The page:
Working with Elliott Metal Works has definitely been an intellectual endeavor that is creative in nature and I strongly believe that we have both obtained greater resources, recognition and reward at our shows as a result of our joint work. I have been inspired to create new styles and colorways and my sales have increased dramatically with the addition of the new work--moving both my art and my business to new levels. The partnership has been so stimulating and lucrative that I am all fired up about forming a new one. There are still more directions I would like to take my work that are closed to me when working with steel--e.g., it's very challenging to overcome the rust issue when designing pieces for outdoors, and the steel work is predominantly two-dimensional.

Todd Briske is a local wire artist whom I have known for a number of years. He recently spent a couple of days in my studio helping out with the 7th grade fieldtrip. He was like a kid in a candy shop with all the broken discarded pieces I have lying around and during downtime, he'd grab up some of my junk, wrap it in aluminum wire and hang it on the back studio fence. I was completely enamored of the results and thought what a great potential collaboration I could have with him. Evidently my subconscious came to the same decision as after a couple of weeks of percolating, ideas for combined aluminum wire and fused glass work came pouring out of my head. Though the pieces we plan to do don't look anything like the work on the fence, they were a good jumping off point for my back brain.

When I met with Todd last week to propose working together to him, he was just as giddy about the potential as I was. To start us out and test the waters, I am making up 100 ornaments like we did with the 7th graders and he's going to wrap them in large gauge aluminum wire for added decorative interest and hangability. He's also going to time the process so we have a starting point for figuring out how many we can sell. Won't do any good get an order from, say, Neiman Marcus for 1500 of them if he can't produce that many without having a mental breakdown or losing control of his hands... and the same goes for me. I haven't tried to whip out 100 small ornaments at a time either. I haven't been much of one for small work at all, but helping Jessie with her jewelry over the past couple of weeks was fun. And wow is it easy to pack and carry!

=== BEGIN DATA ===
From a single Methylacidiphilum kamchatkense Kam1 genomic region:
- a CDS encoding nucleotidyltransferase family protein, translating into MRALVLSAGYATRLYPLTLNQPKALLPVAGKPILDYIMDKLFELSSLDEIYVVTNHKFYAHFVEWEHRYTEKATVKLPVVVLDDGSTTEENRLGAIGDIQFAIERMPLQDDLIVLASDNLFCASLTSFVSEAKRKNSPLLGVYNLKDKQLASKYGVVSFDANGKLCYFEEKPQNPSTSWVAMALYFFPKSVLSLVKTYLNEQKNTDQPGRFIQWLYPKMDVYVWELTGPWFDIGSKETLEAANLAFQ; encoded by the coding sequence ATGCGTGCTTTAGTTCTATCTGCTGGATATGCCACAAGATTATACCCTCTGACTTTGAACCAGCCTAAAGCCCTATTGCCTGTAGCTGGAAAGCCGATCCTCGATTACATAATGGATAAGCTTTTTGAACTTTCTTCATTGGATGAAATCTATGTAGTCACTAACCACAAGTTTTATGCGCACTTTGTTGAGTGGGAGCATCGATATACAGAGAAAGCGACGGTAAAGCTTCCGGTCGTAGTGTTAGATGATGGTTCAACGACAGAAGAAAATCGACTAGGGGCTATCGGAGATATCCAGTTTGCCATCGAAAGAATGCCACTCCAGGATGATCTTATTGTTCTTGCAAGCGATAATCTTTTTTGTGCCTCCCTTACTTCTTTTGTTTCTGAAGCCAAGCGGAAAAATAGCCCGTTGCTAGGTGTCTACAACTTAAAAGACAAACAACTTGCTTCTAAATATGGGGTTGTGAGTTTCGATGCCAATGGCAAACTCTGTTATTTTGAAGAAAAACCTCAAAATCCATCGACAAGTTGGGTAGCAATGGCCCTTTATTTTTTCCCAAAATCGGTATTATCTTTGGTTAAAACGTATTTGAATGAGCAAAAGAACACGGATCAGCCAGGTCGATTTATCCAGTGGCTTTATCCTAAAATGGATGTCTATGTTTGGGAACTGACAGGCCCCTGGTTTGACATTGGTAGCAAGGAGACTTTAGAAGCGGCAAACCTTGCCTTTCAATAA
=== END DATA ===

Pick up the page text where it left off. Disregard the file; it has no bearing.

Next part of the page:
On a more practical note, I will also gain the benefit of having a big strapping male to help set-up and break-down at shows. Delicate little me is just going to LOVE having an extra set of hands... (I'm getting too old for the physical rigor of the show circuit). Todd was initially interested in replacing Becky as my assistant, but I think collaborating on work is much more appropriate and a better fit.

Sunday, November 16, 2008

Opportunity Has Come A Knocking

No coffee yet (surprised the Spouse by rolling out of bed at 7:30 on a Sunday--before he had time to wrangle the beans), dogs breakfasting for music (ah, kibble). So why am I up so early on a Sunday--especially a Sunday after a festival? I am up because it is a very cold morning (I am not heating the upstairs yet this fall and with our bedroom door closed our room hits refrigerator temps) and Dave already got up--taking half of the warmth with him. He did cover me with a down comforter from the closet before he went downstairs, but by then the sun streaming in the bathroom window and my whirring mind had prodded me fully awake

All through the day yesterday people asked me how the show was going, was I doing well. It's an indication of my mindset that every time I was asked, I didn't know what to say and stumbled out a meaningless "good" or a more honest (and puzzling to the questioner) "interesting". Why such difficulty with such an innocuous question? The question means is the show living up to your expectations, are you getting what you wanted to out of it--in short (usually) are you making a lot of money. For both professional and hobbyist artisans the main reason to do a show is to sell the work, i.e., make money. We're usually not just out there to have a good time. I don't know about the rest of you (except Ren, I think this is true for her too), but I have a good time by sleeping in, not by doing shows.